Children who regularly eat so-called "kid's foods" could be putting their health at risk, it has been claimed.
Many foods are targeted at children
The Consumers' Association says many of these foods have high levels of salt and sugar.
In some cases, they are at higher levels than those found in similar "adult" products.
Officials said eating too much of these products could increase a child's chances of developing diabetes, tooth decay and maybe even cancer.
The Consumers' Association asked nutritionist Dr Helen Crawley to analyse two menus.
They consisted of food and drink specifically targeted at children between the ages of seven and 10. These included breakfast cereal, juices and tinned pasta.
Salt and sugar
Dr Crawley found that at least one cereal contained fives times as much sugar as some adult cereals.
In addition, manufacturers used misleading images on their products, suggesting they had more of the main ingredient than they actually do.
For instance, a ready-made-meal was found to contain just 14% chicken while a juice drink contained just 5% blackcurrants.
Products under fire
Kellogs Frosties Turbos contains five times as much sugar as Kellogs Cornflakes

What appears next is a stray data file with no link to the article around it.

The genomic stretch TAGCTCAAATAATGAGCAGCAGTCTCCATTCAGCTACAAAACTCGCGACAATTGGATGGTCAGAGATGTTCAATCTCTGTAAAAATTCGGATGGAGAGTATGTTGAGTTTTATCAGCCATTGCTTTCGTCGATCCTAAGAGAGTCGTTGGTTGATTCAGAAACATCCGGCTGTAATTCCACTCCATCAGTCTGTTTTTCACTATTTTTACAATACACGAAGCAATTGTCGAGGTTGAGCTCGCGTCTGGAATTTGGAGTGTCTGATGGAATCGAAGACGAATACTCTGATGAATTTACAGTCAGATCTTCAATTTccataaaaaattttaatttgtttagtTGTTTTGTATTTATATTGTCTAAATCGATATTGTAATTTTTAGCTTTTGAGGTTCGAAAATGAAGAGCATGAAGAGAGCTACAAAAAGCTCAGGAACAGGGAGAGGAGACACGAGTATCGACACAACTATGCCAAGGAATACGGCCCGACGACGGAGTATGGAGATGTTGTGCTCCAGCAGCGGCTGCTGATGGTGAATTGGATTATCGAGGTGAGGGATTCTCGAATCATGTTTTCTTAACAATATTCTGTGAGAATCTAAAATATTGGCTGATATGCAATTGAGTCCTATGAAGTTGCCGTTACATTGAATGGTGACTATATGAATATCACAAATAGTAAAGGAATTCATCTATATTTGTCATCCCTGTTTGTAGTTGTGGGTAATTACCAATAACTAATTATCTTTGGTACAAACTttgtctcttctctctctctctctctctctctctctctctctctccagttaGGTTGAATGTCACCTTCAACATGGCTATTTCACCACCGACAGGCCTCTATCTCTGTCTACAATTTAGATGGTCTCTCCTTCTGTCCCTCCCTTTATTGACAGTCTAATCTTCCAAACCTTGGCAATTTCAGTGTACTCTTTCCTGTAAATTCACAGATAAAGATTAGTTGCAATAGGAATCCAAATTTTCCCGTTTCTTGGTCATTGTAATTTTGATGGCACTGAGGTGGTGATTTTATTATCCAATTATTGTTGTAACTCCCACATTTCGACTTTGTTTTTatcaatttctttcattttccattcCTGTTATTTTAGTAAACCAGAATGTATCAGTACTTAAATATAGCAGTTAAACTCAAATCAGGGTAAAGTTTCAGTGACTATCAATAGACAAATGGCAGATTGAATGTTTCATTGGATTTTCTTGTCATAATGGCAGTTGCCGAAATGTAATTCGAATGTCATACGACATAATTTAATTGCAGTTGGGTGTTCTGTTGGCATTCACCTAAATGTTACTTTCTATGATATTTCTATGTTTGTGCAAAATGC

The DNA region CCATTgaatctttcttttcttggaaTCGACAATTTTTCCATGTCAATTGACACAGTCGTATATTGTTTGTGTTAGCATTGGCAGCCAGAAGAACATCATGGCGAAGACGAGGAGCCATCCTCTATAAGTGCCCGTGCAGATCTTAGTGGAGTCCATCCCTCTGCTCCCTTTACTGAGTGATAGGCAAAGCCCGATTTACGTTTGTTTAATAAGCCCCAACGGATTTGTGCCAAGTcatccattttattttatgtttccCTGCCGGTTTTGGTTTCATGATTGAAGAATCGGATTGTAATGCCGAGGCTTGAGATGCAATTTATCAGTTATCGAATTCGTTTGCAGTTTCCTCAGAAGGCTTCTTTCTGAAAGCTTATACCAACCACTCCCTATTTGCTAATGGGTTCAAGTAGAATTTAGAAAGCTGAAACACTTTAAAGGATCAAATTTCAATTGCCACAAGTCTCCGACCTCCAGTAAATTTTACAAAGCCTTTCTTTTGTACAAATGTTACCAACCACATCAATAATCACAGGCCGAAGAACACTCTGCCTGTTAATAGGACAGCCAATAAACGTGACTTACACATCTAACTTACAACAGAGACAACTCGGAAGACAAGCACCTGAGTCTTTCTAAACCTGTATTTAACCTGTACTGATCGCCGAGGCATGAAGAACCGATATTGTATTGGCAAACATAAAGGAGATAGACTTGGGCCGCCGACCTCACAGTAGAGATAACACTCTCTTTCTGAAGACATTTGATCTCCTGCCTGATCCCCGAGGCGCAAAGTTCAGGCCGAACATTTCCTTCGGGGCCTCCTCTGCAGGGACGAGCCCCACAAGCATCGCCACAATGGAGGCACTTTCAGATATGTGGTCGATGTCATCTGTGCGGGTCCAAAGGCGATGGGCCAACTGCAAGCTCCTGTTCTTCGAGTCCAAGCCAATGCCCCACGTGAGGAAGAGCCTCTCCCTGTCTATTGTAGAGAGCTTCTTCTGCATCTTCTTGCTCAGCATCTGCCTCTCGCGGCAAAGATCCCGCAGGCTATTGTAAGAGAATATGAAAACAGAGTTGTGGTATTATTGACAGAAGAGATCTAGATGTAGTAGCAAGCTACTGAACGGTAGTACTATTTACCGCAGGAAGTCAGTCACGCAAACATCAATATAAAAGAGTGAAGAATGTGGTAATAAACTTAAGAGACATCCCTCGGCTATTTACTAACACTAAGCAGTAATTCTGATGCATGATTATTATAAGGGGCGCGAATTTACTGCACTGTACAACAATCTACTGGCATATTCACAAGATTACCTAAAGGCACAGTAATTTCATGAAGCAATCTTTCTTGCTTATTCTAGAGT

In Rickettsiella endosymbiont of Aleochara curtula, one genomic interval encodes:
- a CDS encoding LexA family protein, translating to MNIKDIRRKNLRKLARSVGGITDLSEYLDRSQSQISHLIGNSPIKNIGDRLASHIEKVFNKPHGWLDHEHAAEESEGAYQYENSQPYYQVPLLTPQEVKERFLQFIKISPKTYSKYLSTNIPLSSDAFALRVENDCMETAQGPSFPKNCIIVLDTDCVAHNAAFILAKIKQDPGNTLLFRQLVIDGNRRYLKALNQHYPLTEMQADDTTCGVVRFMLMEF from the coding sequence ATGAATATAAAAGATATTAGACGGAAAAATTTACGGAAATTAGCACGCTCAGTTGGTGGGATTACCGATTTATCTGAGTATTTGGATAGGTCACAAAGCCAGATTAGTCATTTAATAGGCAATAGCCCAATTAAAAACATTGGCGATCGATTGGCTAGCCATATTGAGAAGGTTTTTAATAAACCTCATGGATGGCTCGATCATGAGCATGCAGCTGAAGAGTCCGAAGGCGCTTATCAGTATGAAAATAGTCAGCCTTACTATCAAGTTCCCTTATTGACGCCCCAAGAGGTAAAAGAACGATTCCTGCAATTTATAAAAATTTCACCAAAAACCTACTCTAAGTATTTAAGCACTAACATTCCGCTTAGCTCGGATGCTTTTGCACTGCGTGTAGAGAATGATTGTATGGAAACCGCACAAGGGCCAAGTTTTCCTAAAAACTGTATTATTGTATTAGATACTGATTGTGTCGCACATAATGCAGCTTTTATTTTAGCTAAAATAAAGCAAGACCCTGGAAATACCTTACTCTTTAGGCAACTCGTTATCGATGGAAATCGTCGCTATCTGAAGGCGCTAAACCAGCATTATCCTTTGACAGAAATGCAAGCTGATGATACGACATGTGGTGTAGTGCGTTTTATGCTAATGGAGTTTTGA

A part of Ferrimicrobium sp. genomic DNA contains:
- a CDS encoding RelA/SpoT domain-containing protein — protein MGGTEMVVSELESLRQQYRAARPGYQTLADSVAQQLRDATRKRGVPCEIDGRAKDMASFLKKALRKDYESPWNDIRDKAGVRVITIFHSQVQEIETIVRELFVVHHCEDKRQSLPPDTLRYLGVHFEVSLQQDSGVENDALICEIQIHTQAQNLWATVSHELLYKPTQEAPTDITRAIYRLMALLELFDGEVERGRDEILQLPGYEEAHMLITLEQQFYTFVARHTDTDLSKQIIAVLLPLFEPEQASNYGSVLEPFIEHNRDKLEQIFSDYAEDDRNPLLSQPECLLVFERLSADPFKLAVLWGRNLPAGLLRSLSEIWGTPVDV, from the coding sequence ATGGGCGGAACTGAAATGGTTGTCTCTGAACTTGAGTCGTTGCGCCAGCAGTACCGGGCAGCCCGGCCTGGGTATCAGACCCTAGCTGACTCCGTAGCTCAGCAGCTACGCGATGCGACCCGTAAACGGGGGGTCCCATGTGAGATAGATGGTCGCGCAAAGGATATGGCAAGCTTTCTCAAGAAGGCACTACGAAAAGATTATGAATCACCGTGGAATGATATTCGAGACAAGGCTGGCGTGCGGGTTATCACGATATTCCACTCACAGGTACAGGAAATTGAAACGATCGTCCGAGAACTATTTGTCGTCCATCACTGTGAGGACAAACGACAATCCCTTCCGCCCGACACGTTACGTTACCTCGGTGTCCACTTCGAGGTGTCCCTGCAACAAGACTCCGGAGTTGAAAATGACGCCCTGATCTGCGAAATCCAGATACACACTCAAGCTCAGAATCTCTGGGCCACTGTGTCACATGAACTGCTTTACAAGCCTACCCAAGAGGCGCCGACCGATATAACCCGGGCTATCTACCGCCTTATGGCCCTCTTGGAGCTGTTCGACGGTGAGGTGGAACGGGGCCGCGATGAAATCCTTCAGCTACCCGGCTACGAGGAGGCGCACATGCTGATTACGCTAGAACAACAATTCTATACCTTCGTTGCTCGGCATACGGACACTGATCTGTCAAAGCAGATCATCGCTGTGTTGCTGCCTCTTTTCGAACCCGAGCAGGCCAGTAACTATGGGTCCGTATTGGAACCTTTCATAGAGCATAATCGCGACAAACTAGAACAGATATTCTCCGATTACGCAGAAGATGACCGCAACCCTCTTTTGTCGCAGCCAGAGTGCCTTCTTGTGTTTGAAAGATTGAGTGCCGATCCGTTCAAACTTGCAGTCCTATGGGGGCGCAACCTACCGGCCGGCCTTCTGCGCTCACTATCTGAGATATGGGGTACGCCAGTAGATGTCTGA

Capri-Sun Blackcurrant Juice Drink contained just 5.1% blackcurrant
Sainsbury's 'Blue Parrot Cafe Mild chicken curry with rice' contains only 14% chicken
Heinz Thomas the Tank Engine and Friends Pasta Shapes in tomato sauce with mini sausages makes a five-a-day claim but contains 0.5g of sodium
Source: Consumers' Association
Similarly, some products claimed they contributed to the recommended five fruit and vegetables a day.
However, their high fat and salt levels suggested they may actually do more harm than good if eaten in large quantities.
Sue Davies, the Consumers' Association principal policy advisor, called for EU-wide legislation to ensure food labels are clearer and do not mislead consumers.
"It is unacceptable that ranges aimed at children are nutritionally poorer than adult versions.
"Food manufacturers and retailers need to change their practices to ensure that products marketed at children do not contain higher levels of sugar, fat or salt than standard adult versions.
"The conclusions of the dietician's analysis is shocking. To follow such a diet on a regular basis would be damaging to a child's health.
"It could increase their risk of becoming overweight as well as their risk of developing diseases such as tooth decay, diabetes and more worryingly some cancers and heart disease later in life."
But the Food And Drink Federation accused the Consumer's Association of being irresponsible.
"I am surprised at such irresponsible and needlessly worrying advice to parents," said Martin Paterson, its deputy director general.
"It is absolutely untrue to suggest that children's products are damaging to health.
"The industry works with food regulators and parents to ensure that its products are safe, wholesome and can be enjoyed as part of a healthy diet. "